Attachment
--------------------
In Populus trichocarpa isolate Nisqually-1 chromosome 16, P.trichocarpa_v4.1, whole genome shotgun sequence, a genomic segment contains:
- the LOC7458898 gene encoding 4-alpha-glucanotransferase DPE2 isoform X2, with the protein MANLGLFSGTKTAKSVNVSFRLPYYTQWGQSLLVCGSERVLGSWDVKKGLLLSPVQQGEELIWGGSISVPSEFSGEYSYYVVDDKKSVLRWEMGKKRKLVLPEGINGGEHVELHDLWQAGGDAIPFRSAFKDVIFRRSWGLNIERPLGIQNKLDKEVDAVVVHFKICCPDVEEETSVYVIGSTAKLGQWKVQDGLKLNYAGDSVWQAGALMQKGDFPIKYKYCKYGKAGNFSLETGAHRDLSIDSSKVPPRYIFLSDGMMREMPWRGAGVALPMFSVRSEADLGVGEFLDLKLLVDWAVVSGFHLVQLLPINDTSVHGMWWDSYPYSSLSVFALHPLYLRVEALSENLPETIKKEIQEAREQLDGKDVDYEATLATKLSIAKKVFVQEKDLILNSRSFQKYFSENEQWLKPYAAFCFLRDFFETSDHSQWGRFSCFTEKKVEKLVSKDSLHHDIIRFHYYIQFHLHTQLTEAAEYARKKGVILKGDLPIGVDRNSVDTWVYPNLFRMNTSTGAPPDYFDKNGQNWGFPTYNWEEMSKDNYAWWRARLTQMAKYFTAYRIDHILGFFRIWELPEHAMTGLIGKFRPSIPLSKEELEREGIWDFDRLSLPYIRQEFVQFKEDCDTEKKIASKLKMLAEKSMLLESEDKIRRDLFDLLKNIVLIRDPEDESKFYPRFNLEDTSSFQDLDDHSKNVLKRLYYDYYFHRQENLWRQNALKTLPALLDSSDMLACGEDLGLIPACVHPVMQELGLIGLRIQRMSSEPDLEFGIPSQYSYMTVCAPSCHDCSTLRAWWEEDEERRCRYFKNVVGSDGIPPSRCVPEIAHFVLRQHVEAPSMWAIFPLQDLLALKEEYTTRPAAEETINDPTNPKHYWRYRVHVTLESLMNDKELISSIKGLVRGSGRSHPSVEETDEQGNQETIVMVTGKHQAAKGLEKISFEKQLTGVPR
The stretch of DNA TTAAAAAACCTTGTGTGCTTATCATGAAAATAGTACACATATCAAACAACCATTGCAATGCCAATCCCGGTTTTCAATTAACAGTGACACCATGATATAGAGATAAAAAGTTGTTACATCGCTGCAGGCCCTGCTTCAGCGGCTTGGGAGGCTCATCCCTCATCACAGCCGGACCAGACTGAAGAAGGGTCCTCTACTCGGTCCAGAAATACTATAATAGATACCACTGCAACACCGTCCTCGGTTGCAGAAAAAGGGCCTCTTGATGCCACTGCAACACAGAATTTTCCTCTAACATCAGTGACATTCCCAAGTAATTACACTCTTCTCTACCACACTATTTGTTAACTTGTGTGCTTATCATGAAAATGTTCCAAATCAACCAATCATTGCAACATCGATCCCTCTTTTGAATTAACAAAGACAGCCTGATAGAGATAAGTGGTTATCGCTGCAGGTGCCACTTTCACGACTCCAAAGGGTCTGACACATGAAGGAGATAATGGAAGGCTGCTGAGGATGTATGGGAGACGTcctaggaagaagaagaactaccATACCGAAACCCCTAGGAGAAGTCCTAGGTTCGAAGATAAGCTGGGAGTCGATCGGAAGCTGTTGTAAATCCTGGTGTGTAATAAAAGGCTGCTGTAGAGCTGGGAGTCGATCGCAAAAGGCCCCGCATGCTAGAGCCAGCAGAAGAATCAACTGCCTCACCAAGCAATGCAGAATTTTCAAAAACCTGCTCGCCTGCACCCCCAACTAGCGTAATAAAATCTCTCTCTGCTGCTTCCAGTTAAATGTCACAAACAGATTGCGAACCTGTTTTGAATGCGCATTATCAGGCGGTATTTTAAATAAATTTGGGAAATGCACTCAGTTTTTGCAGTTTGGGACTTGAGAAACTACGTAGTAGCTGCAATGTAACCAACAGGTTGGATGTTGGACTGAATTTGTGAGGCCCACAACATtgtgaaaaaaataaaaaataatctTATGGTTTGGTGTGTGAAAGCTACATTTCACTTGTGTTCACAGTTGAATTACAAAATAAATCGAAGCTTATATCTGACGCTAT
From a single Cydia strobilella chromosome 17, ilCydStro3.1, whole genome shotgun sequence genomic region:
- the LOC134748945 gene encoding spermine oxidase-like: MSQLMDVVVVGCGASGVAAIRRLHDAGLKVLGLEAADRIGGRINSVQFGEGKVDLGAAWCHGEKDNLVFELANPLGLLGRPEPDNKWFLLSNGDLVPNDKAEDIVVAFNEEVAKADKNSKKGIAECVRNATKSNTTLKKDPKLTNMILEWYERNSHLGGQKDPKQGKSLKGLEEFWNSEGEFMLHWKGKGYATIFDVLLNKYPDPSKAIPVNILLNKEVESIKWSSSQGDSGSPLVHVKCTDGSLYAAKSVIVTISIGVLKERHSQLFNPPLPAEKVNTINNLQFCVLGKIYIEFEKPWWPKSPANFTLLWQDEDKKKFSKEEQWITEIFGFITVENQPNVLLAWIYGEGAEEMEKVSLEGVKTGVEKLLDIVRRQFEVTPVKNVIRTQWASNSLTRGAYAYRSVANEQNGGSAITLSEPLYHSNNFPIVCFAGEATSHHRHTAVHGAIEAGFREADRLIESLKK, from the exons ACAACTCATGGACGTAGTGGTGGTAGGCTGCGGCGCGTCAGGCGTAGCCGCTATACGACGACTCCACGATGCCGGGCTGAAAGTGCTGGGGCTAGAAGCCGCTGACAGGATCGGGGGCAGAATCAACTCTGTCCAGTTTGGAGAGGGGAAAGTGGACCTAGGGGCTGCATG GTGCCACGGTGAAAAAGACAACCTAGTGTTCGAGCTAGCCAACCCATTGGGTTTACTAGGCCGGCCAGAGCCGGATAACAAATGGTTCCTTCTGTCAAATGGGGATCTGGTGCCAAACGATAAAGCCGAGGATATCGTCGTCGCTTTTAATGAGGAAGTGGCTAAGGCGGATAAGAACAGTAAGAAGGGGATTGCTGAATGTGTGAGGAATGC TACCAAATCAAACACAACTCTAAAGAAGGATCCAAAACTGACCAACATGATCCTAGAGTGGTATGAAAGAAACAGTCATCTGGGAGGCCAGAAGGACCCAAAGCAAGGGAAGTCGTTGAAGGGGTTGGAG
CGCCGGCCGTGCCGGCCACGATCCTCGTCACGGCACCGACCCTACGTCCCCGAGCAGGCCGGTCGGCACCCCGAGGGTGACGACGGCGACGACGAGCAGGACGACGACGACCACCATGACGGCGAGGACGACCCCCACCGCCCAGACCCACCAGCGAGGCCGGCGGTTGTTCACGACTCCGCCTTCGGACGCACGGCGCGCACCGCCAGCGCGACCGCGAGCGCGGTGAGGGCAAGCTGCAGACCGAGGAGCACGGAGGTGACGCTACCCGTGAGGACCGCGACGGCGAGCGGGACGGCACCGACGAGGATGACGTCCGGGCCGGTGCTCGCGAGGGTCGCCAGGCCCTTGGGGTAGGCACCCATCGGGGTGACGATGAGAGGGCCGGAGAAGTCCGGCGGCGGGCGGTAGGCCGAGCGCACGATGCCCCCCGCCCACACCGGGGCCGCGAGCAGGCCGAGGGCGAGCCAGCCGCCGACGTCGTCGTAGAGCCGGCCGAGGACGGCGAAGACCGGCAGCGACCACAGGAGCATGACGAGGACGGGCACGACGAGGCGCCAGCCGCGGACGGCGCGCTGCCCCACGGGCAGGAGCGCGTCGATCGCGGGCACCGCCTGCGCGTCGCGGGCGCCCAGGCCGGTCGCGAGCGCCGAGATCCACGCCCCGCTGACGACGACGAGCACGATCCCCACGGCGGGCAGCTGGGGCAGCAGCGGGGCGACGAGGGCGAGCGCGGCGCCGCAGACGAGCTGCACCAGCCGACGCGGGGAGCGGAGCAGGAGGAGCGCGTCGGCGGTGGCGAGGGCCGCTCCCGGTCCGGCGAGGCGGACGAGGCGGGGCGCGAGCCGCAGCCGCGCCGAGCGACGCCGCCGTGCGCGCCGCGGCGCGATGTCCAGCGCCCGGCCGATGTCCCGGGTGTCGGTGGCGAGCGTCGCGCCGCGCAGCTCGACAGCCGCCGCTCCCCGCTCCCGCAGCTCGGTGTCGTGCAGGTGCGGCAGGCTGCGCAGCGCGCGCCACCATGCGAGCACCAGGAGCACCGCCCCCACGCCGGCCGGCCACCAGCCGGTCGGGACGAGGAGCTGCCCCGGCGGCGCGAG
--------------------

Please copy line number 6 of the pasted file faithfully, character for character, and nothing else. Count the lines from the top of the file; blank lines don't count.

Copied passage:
CGCCGGCCGTGCCGGCCACGATCCTCGTCACGGCACCGACCCTACGTCCCCGAGCAGGCCGGTCGGCACCCCGAGGGTGACGACGGCGACGACGAGCAGGACGACGACGACCACCATGACGGCGAGGACGACCCCCACCGCCCAGACCCACCAGCGAGGCCGGCGGTTGTTCACGACTCCGCCTTCGGACGCACGGCGCGCACCGCCAGCGCGACCGCGAGCGCGGTGAGGGCAAGCTGCAGACCGAGGAGCACGGAGGTGACGCTACCCGTGAGGACCGCGACGGCGAGCGGGACGGCACCGACGAGGATGACGTCCGGGCCGGTGCTCGCGAGGGTCGCCAGGCCCTTGGGGTAGGCACCCATCGGGGTGACGATGAGAGGGCCGGAGAAGTCCGGCGGCGGGCGGTAGGCCGAGCGCACGATGCCCCCCGCCCACACCGGGGCCGCGAGCAGGCCGAGGGCGAGCCAGCCGCCGACGTCGTCGTAGAGCCGGCCGAGGACGGCGAAGACCGGCAGCGACCACAGGAGCATGACGAGGACGGGCACGACGAGGCGCCAGCCGCGGACGGCGCGCTGCCCCACGGGCAGGAGCGCGTCGATCGCGGGCACCGCCTGCGCGTCGCGGGCGCCCAGGCCGGTCGCGAGCGCCGAGATCCACGCCCCGCTGACGACGACGAGCACGATCCCCACGGCGGGCAGCTGGGGCAGCAGCGGGGCGACGAGGGCGAGCGCGGCGCCGCAGACGAGCTGCACCAGCCGACGCGGGGAGCGGAGCAGGAGGAGCGCGTCGGCGGTGGCGAGGGCCGCTCCCGGTCCGGCGAGGCGGACGAGGCGGGGCGCGAGCCGCAGCCGCGCCGAGCGACGCCGCCGTGCGCGCCGCGGCGCGATGTCCAGCGCCCGGCCGATGTCCCGGGTGTCGGTGGCGAGCGTCGCGCCGCGCAGCTCGACAGCCGCCGCTCCCCGCTCCCGCAGCTCGGTGTCGTGCAGGTGCGGCAGGCTGCGCAGCGCGCGCCACCATGCGAGCACCAGGAGCACCGCCCCCACGCCGGCCGGCCACCAGCCGGTCGGGACGAGGAGCTGCCCCGGCGGCGCGAG